Wednesday, November 22, 2006

789 Days, 21 Hours, 35 Minutes, 19 Seconds

What goes around comes around. The little girl hiding. The teenager in her room writing. In those days, she recorded the date and time faithfully at the bottom of every poem, as a means of discerning when she did her best writing. Most of her poems were rhymed then. And as a matter of fact one of the efforts she was proudest of was a poem commemorating Kennedy's life and death. That, and a poem nearly a year later, regaling the 1964 Phillies the year they almost won the pennant, and managing to praise every player on the team. They didn't win. And she never really ascertained when she did her best writing, she had no judgment skills back then. Most of her writing was early in the morning, before the day began. Maybe her father was out in the kitchen making coffee, but she never joined him. There were no computers, though her father used a punch card system in his office. It's 2:30 a.m. now. She'd already turned off her computer, though she picks it up and turns it on again downstairs, so as not to wake her husband. What goes around comes around. She offers her husband the love she could never garner for her father. Or just the courtesy.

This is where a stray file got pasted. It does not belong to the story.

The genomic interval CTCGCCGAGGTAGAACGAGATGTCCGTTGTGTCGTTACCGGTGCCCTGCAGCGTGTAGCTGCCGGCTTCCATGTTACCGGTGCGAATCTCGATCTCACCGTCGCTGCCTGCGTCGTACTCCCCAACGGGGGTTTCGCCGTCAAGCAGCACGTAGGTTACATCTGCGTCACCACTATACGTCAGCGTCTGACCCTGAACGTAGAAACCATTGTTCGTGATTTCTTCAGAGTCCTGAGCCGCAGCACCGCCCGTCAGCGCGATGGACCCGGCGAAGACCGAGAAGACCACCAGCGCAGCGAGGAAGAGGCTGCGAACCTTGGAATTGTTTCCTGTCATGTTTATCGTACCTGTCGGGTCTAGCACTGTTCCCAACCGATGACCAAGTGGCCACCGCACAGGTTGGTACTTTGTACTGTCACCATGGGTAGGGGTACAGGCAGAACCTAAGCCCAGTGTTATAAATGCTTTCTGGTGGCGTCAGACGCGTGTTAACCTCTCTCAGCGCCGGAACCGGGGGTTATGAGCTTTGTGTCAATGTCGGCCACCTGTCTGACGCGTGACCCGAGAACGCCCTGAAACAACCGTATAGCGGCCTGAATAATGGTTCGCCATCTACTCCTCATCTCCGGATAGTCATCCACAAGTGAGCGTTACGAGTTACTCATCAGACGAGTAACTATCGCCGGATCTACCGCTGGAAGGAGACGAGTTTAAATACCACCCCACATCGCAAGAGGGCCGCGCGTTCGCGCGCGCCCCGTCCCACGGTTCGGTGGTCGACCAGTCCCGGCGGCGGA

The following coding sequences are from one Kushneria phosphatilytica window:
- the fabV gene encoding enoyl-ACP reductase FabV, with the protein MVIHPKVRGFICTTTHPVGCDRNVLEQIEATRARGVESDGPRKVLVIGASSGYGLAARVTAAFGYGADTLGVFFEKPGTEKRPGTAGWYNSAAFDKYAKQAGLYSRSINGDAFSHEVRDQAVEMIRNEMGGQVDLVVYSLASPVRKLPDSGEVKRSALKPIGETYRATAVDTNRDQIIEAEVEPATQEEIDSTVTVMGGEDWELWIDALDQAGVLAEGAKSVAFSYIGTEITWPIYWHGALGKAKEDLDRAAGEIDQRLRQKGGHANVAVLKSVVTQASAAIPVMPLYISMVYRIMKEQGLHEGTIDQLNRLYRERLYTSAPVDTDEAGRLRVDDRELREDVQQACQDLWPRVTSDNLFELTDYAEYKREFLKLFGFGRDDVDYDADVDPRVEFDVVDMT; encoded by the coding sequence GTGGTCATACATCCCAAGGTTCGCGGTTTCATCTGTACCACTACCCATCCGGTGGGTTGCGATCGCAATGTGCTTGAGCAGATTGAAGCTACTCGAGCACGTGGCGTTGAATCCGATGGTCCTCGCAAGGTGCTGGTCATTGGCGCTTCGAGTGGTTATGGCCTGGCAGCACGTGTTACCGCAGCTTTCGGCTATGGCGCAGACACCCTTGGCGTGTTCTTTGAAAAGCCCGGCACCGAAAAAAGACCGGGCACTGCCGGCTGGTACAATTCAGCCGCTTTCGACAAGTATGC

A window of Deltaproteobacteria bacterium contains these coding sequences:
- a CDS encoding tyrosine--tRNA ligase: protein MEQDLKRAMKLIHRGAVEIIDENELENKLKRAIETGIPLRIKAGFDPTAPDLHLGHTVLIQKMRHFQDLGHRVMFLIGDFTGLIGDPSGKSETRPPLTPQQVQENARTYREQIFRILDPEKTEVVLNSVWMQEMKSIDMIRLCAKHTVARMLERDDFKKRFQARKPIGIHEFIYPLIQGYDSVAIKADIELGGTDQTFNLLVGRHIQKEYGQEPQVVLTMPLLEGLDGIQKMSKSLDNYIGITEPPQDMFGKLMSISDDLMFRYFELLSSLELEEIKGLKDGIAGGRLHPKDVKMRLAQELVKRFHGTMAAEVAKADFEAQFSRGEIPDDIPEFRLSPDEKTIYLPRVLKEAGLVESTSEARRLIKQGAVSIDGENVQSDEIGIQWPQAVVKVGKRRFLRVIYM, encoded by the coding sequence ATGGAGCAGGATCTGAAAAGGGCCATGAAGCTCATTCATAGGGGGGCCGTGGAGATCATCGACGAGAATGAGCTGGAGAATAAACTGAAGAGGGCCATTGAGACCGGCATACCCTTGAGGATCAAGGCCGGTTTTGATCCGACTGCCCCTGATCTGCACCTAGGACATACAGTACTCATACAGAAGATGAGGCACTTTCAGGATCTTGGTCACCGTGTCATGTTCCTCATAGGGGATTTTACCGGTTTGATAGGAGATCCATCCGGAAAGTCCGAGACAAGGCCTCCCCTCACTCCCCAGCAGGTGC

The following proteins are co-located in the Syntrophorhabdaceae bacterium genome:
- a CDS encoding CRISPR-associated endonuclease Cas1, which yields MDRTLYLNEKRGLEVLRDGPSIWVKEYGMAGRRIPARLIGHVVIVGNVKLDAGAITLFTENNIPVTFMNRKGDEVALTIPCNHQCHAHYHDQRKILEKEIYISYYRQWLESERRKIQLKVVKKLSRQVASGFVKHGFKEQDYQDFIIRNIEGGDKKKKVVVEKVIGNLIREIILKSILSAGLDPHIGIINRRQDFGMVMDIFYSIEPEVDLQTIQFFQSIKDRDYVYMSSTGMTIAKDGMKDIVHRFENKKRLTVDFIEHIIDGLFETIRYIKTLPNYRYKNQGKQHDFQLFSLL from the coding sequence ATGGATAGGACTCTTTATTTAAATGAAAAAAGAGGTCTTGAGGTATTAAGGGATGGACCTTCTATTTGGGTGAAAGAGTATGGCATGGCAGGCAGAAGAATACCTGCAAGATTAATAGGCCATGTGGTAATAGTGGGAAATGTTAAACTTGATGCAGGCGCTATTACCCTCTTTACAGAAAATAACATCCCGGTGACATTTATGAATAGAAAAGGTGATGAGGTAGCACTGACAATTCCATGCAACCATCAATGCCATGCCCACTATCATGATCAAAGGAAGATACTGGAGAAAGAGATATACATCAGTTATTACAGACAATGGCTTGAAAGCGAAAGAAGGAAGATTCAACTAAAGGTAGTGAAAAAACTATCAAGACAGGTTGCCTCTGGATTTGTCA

789 Days, 22 Hours, 25 Minutes, 30 Seconds

Posting the previous note, today's date jumps out at her: November 22nd. The anniversary of Kennedy's assassination. When she stops to realize that Kennedy was in office 1076 days and wasn't able to finish all he started, 789 days really doesn't seem that bad.

789 Days, 22 Hours, 52 Minutes, 0.6 Seconds

789, the innocent order of those numbers, as in a child's game of Hide and Seek. Counting from one to ten, eyes closed, palms over your eyes, then you open them and all the others are hiding somewhere. Ready or not, here she comes. And comes and comes, running in mock fear around the house that housed a bedroom all her own. With no sisters or brothers, she only remembers playing this game with her mother. The thought of a grown woman crawling under a bed or wedging herself into a closet next to a cannister vacuum cleaner is laughable now. But maybe she only hid behind a door. If only it were that easy to make a president vanish, she thinks, immediately scoffing at her immaturity. Of course it's not, not now. And her mother left her.